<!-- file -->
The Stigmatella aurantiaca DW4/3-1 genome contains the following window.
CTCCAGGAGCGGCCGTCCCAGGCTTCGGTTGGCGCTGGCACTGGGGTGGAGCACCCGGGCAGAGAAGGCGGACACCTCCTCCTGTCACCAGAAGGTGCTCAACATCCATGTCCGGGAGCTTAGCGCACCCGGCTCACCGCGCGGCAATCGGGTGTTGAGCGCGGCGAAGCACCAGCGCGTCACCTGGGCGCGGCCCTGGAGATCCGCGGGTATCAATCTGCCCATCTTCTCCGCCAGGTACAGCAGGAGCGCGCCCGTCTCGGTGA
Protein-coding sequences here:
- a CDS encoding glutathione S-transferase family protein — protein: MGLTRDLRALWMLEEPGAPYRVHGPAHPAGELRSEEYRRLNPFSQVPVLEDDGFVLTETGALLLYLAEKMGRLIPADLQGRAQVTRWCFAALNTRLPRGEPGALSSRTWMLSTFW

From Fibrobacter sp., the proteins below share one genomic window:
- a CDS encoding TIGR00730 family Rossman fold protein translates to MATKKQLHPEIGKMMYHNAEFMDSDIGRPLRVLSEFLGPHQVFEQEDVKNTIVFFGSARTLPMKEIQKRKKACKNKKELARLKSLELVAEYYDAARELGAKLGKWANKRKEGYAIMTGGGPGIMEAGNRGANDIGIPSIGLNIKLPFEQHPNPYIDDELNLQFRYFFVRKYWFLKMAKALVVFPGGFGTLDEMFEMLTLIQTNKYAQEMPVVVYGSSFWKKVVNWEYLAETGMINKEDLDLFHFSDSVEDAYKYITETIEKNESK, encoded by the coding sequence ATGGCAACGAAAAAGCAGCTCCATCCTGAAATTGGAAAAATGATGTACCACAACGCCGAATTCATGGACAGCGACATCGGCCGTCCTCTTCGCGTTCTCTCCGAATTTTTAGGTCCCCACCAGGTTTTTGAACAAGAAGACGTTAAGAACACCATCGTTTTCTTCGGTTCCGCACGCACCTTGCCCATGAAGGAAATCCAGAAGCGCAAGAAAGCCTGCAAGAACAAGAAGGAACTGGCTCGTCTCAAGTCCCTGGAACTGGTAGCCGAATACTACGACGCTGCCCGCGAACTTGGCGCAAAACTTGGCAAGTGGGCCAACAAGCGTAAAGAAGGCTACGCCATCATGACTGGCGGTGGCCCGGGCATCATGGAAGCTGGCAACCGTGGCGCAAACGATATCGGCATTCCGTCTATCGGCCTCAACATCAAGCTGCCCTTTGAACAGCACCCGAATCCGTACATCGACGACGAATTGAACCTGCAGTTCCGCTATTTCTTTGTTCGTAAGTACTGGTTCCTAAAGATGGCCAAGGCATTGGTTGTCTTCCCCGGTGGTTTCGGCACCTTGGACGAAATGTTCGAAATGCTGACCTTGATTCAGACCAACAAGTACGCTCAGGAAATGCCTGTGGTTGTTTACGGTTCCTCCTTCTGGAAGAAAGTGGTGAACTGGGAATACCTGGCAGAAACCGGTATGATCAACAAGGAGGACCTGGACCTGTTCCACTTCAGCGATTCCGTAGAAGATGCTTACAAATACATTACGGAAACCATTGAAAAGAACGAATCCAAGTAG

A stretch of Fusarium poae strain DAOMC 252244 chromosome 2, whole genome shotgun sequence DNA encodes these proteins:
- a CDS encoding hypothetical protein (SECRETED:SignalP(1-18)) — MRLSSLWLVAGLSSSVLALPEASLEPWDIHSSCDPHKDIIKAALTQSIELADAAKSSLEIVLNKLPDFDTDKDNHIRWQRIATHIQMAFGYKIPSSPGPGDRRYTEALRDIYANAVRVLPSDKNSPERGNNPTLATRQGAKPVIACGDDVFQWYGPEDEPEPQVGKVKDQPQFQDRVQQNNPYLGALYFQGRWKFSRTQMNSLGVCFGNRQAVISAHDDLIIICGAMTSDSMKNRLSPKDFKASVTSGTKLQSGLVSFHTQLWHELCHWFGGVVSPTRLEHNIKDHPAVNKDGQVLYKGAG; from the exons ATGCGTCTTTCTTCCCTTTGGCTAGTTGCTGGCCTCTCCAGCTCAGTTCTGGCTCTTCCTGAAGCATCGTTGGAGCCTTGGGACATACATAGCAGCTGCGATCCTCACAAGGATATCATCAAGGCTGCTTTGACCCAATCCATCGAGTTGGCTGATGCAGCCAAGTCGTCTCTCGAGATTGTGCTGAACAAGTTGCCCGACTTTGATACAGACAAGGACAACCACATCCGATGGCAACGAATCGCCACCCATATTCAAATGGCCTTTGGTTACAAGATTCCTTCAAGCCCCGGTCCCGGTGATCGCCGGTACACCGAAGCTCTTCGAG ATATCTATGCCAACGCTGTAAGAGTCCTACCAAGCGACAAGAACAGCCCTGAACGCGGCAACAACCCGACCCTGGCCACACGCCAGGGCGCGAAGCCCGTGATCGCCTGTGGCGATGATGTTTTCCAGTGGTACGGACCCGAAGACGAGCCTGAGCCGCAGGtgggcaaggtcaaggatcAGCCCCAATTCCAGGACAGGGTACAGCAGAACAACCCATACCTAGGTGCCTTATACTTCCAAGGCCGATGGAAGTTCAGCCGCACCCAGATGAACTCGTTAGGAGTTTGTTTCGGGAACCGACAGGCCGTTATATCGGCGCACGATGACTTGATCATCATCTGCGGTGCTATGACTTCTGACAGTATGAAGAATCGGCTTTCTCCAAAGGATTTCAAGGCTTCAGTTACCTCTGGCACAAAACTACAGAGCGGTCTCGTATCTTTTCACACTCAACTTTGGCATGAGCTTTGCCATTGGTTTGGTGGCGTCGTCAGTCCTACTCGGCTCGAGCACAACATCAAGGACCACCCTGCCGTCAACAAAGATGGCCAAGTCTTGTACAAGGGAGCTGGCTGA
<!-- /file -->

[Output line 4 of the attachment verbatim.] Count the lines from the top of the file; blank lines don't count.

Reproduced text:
- a CDS encoding glutathione S-transferase family protein — protein: MGLTRDLRALWMLEEPGAPYRVHGPAHPAGELRSEEYRRLNPFSQVPVLEDDGFVLTETGALLLYLAEKMGRLIPADLQGRAQVTRWCFAALNTRLPRGEPGALSSRTWMLSTFW